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Google's US workforce now more Asian, and less white and male

Southfield, Michigan

GOOGLE'S workforce employed fewer white, male employees as the already over-represented Asian workforce grew and women and people of colour showed less obvious improvement.

Gains were reported in the number of women, black and Latino workers among new hires while attrition rates for women and most under-represented groups declined, the Alphabet Inc unit said in its annual diversity report. Still, black workers continued to have the highest attrition rates, according to the report, which cited race data for US employees.

White workers remain in the majority, accounting for 54.4 per cent of employees, while Asian staff posted the biggest increase by rising 1.7 percentage points to 39.8 per cent at Google. In the US, Asians make up 6 per cent of the population.

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Earlier this year, Google employees, along with shareholders, called on the company to make changes in areas including racial and gender diversity, and asked the board to consider tying these metrics to executive bonuses. Over the past year, employees have protested about worker rights, a military contract and the handling of sexual misconduct allegations.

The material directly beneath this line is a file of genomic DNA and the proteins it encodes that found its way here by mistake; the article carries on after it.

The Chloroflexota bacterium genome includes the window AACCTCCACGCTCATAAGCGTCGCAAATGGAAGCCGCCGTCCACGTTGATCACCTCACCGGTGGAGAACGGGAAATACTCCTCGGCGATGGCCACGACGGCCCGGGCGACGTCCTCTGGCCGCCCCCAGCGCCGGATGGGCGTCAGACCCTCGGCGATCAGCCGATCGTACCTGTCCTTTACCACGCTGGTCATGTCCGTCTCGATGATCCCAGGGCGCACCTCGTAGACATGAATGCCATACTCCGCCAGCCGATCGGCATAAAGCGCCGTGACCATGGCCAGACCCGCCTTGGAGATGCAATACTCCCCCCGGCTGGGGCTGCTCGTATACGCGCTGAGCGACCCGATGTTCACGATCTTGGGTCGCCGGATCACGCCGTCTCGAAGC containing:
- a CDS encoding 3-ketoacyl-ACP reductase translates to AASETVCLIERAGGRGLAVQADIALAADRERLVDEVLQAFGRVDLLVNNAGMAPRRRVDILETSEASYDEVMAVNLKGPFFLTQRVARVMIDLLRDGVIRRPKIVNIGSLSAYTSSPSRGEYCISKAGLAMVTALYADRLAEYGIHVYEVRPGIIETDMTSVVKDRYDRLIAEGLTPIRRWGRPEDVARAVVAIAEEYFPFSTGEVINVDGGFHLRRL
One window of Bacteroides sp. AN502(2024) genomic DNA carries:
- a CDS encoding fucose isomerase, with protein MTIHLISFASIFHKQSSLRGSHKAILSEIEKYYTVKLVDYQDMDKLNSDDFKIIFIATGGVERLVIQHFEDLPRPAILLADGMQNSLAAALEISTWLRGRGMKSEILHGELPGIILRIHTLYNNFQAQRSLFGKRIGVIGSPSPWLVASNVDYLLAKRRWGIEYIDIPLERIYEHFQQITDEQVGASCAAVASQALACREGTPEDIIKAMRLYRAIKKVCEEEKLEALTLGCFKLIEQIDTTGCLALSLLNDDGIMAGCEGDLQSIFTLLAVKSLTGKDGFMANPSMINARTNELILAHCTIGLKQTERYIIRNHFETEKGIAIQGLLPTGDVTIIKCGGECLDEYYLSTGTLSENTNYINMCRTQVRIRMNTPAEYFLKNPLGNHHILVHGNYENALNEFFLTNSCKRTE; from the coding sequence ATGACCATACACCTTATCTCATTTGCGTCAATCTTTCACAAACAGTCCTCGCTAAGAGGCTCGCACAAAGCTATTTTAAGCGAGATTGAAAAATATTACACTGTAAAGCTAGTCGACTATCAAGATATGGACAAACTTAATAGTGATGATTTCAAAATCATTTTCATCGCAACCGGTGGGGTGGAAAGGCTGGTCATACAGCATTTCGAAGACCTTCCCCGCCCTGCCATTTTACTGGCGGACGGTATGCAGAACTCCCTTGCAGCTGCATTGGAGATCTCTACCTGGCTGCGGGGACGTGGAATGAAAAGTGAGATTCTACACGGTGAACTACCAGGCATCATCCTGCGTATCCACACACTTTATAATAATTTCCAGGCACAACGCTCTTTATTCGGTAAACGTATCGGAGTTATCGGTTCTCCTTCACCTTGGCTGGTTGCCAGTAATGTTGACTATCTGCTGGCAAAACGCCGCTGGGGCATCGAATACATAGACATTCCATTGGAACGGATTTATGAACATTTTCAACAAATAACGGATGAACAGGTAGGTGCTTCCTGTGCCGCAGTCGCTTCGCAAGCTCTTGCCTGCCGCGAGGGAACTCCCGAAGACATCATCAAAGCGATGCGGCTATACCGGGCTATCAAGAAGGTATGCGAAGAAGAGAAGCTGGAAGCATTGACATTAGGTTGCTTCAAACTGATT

The report showed that women gained ground in technical jobs, although they still account for less than a quarter of those roles globally compared with almost half of non-technical positions. The number of women rose to 26 per cent of US leadership, from 25.3 per cent in 2018.

For the first time, the company also asked workers to self-identify among several other under-represented groups. Google found that 8.5 per cent identify as LGBTQ, 7.5 per cent identified as having a disability, and less than one per cent identified as non-binary. BLOOMBERG